Do People Write Reviews Differently on Their Smartphones? You Bet.
Are your shoppers leaving fundamentally different reviews on their smartphones than they would on PCs? Some new research from a few business professors suggests that’s exactly what’s happening.
In their paper, “Selectively Emotional: How Smartphone Use Changes User-Generated Content,” authors Shiri Melumad of the Wharton School, J. Jeffrey Inman of Pitt Business, and Michel Tuan Pham of Columbia Business School found that reviews written on smartphones were shorter than those composed on PCs—no surprise there.1
But the researchers also found that smartphone reviews had a higher amount of emotional content when compared with reviews from PCs.
Smartphone Reviews Tend Toward Positivity
Even more interestingly, the study revealed that user-generated content (UGC) written on smartphones tended to be largely positive in nature.
The researchers suggested that the trends they discovered were likely to be seen across a number of platforms and topics, and not just the ones they examined in their study.
In addition, they noted that previous research had shown that an increase in positive sentiment in Amazon reviews led to higher customer conversion rates.
They also offered a simple recommendation for companies: use a content collection strategy that encourages customers to submit reviews from their smartphones.
“Research shows that content that’s more emotional is more likely to go viral, or be shared and discussed by others,” lead author Melumad said in an interview on the Knowledge@Wharton podcast. “From the firm’s perspective, knowing that reviews have been written on phones–and thus more likely to be emotional—can help the firm identify which customer-generated content may be the most influential.”2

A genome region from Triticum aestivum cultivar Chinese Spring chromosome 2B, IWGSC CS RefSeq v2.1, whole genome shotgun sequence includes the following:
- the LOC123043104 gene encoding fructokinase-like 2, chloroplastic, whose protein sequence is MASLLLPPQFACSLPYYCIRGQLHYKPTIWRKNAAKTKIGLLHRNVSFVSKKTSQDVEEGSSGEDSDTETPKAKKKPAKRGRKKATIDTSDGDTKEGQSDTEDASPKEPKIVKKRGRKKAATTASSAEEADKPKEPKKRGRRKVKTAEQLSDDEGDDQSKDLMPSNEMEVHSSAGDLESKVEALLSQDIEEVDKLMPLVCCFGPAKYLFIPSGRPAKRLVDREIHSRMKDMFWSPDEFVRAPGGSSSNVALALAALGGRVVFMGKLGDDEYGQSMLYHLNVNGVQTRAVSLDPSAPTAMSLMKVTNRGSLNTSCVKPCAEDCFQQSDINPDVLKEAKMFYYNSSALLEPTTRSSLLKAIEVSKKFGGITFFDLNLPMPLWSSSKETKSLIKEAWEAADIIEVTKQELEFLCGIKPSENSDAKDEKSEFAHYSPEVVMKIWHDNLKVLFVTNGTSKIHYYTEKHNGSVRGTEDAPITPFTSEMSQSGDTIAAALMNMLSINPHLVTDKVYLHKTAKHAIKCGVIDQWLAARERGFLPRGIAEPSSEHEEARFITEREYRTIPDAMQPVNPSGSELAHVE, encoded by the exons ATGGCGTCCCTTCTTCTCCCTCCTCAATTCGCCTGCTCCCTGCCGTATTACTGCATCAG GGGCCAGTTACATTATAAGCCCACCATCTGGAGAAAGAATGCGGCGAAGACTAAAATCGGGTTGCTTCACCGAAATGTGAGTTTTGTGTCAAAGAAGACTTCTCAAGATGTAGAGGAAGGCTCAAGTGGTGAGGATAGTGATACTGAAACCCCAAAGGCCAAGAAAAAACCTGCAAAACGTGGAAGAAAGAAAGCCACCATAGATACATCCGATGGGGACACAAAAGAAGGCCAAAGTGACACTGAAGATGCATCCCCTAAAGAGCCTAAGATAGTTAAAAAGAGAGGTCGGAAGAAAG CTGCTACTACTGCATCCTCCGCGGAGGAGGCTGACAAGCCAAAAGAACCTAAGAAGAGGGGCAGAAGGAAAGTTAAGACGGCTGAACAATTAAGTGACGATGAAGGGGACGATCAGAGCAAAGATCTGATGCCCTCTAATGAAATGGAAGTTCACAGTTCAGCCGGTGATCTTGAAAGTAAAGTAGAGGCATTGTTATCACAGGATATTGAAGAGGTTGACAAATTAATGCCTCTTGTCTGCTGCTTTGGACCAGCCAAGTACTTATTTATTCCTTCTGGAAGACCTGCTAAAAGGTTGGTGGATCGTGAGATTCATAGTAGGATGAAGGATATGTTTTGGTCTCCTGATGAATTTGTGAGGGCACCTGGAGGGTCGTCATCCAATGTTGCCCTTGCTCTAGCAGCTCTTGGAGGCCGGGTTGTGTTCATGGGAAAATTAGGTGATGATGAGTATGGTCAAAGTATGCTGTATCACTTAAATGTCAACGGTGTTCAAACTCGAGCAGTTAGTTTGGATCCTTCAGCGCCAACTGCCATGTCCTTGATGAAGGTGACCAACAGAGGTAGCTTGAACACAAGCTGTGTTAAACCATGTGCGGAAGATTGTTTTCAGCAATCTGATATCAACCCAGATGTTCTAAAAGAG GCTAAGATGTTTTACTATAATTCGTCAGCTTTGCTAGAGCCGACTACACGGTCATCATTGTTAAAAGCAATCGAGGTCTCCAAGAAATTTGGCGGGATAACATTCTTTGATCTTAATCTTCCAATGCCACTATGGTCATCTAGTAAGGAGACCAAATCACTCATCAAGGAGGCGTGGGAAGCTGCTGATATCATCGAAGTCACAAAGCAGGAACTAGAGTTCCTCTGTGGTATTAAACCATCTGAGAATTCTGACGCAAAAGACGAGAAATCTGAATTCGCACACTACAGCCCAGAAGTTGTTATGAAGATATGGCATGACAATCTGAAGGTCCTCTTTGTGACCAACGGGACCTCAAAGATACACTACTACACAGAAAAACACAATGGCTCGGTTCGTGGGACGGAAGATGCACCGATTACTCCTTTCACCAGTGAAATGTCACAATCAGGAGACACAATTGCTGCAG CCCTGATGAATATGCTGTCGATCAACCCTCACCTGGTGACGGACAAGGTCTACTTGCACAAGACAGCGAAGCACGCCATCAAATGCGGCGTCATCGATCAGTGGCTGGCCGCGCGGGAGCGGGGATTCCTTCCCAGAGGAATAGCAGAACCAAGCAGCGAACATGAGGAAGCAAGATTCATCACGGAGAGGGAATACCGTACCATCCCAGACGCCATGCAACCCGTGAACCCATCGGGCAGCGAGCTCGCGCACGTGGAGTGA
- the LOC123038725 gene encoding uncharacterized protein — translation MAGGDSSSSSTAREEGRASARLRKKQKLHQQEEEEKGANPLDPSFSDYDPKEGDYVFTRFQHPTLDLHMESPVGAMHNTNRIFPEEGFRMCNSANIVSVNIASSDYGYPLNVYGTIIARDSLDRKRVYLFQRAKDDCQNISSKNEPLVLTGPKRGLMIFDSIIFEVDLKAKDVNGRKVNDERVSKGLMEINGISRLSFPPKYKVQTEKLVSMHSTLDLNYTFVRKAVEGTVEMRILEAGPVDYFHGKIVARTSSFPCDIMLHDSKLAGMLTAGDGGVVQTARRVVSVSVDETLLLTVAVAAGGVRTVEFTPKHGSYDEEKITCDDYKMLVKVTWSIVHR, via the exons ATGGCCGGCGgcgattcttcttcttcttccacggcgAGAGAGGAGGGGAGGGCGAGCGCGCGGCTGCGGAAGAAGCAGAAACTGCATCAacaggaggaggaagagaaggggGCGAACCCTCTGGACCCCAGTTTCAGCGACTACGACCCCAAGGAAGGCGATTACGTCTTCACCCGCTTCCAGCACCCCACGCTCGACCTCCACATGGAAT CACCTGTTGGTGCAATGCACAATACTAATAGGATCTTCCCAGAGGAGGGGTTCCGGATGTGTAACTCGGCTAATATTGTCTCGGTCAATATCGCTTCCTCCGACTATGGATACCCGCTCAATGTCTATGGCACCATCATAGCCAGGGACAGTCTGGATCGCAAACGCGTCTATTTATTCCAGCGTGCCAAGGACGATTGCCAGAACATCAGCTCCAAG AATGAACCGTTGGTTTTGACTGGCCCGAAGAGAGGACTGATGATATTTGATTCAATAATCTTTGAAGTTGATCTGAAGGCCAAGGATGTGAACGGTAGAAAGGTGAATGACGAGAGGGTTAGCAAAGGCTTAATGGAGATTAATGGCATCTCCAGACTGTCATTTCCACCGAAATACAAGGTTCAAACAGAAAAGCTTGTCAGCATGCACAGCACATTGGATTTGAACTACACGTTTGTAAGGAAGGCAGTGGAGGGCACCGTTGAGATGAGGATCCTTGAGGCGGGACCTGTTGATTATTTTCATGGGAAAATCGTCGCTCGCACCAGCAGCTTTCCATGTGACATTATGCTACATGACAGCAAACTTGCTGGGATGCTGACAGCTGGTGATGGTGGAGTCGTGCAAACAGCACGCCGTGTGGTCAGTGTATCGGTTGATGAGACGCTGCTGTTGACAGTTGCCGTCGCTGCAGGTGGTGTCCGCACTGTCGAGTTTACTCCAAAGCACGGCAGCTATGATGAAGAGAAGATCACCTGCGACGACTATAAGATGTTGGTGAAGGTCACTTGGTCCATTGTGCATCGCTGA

Key Takeaways from the Research:
- Reviews written on smartphones, are shorter, have more emotional content, and are more positive than those written on PCs.
- Other data shows an increase in positive sentiment in Amazon reviews led to a higher conversion rate.
- Reviews with more emotional content are more likely to go viral or be shared.
- eCommerce sites should consider encouraging shoppers to submit Customer-Generated Content (CGC) on a smartphone to take advantage of its more positive nature.
How to Capture Positive Sentiment
One key insight from the paper: eCommerce sites should ensure their Customer-Generated Content (CGC) collection strategy is optimized for mobile if they want to capture as much positive sentiment as possible.
One way online stores can do that is by making sure they use responsive web design—essentially ensuring that their web pages are being displayed correctly regardless of what device a shopper is on.
TurnTo, for example, gives users the ability to set configurable breakpoints in the widgets for our four products—Ratings & Reviews, Community Q&A, Visual Reviews, and Checkout Comments. That ensures product detail pages always look their best on smartphones, tablets, desktops, and laptops.
Not only that, but TurnTo’s review collection process identifies customers on smartphones and offers them a tailored user experience designed to make it as easy as possible to get content.
Another way TurnTo eliminates friction points is with our Inbox Submission feature that lets your customers submit reviews directly from the body of an email, instead of being sent to a browser.
That simple change has resulted in some significant gains for our clients; with the less intrusive approach, content collection rates can increase by as much as 200%.
Measurement matters too. That’s why TurnTo’s reporting tools include breakdowns by device. Say, for example, the word counts of your reviews drop, but overall positive sentiment spikes. With TurnTo reporting, you can analyze the data to see if the change resulted from an increase of reviews coming from mobile devices.
Want to learn more?
1 Selectively Emotional: How Smartphone Use Changes User-Generated Content; Journal of Marketing Research, January 2019
2 User-Generated Content: The Medium Impacts the Message; Knowledge@Wharton, May 2019